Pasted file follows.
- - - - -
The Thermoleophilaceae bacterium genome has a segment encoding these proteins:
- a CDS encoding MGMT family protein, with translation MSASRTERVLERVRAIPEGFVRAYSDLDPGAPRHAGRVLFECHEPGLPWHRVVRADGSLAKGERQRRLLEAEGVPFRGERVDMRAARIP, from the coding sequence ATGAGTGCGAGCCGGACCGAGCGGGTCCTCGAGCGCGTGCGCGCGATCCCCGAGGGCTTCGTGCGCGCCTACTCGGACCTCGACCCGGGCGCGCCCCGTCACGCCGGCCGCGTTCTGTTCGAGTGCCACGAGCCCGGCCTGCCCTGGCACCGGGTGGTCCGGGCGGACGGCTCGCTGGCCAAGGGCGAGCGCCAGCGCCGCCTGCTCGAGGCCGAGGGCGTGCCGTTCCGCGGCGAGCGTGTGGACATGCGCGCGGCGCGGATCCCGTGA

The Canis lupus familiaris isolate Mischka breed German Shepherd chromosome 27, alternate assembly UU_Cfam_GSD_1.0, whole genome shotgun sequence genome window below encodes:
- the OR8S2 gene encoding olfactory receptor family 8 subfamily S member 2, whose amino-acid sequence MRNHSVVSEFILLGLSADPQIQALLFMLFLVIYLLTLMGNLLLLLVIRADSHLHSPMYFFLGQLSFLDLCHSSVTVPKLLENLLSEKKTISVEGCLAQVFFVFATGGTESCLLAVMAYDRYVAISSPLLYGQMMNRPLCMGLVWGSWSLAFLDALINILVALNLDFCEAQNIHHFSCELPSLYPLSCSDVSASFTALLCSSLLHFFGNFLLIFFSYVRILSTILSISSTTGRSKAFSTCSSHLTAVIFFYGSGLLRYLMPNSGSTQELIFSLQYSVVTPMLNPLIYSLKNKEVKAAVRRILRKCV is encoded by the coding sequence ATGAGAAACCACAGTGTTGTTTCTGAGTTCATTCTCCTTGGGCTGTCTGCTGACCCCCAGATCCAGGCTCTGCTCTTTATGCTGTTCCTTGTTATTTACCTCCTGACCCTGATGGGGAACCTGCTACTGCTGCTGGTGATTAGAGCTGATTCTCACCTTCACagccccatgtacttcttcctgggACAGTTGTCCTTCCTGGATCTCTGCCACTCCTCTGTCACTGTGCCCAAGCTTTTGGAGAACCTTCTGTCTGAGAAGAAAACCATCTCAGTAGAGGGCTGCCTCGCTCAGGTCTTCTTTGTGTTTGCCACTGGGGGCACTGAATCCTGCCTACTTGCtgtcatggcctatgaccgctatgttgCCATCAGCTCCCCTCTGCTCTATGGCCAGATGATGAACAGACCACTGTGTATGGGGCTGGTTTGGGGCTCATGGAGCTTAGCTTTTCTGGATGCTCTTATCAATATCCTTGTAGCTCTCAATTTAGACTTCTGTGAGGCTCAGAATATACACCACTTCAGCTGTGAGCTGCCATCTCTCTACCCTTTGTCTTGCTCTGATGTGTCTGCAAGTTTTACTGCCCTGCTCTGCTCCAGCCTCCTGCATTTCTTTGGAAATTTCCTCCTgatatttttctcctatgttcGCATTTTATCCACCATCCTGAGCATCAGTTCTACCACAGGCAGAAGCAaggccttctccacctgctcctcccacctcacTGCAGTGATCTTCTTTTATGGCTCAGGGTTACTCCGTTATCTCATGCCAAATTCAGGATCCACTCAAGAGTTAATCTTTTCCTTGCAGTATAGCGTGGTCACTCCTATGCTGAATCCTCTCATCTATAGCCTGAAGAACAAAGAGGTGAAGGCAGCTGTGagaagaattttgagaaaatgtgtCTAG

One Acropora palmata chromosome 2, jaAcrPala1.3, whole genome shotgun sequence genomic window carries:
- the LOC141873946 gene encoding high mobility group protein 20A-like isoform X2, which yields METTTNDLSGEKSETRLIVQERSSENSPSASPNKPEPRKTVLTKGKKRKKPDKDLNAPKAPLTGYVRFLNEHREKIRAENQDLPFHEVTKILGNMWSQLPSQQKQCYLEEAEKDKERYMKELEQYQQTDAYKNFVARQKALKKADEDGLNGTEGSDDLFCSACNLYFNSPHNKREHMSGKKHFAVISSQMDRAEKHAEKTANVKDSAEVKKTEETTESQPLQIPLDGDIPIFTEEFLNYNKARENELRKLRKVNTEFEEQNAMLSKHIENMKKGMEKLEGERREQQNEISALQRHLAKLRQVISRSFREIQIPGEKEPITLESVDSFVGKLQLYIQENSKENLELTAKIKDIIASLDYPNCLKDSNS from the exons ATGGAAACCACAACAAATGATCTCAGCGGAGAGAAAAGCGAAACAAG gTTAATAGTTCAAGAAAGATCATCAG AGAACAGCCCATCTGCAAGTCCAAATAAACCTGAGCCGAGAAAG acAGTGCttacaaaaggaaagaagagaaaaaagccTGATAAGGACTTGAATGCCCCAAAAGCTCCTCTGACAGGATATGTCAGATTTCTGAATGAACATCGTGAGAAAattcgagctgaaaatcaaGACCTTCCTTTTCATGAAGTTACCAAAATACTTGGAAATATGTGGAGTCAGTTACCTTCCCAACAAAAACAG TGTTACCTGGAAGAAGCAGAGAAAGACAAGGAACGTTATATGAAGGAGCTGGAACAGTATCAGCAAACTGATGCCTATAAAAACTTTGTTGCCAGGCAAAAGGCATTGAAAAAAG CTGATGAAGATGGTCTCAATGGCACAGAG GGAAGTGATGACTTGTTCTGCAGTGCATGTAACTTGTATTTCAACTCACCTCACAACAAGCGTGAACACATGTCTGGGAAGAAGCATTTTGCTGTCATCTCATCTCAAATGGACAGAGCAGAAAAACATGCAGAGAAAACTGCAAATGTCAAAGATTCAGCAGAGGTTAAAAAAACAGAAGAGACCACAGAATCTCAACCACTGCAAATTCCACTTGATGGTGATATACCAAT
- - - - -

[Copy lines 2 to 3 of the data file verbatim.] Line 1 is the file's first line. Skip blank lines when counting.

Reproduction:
- a CDS encoding MGMT family protein, with translation MSASRTERVLERVRAIPEGFVRAYSDLDPGAPRHAGRVLFECHEPGLPWHRVVRADGSLAKGERQRRLLEAEGVPFRGERVDMRAARIP, from the coding sequence ATGAGTGCGAGCCGGACCGAGCGGGTCCTCGAGCGCGTGCGCGCGATCCCCGAGGGCTTCGTGCGCGCCTACTCGGACCTCGACCCGGGCGCGCCCCGTCACGCCGGCCGCGTTCTGTTCGAGTGCCACGAGCCCGGCCTGCCCTGGCACCGGGTGGTCCGGGCGGACGGCTCGCTGGCCAAGGGCGAGCGCCAGCGCCGCCTGCTCGAGGCCGAGGGCGTGCCGTTCCGCGGCGAGCGTGTGGACATGCGCGCGGCGCGGATCCCGTGA

The Canis lupus familiaris isolate Mischka breed German Shepherd chromosome 27, alternate assembly UU_Cfam_GSD_1.0, whole genome shotgun sequence genome window below encodes: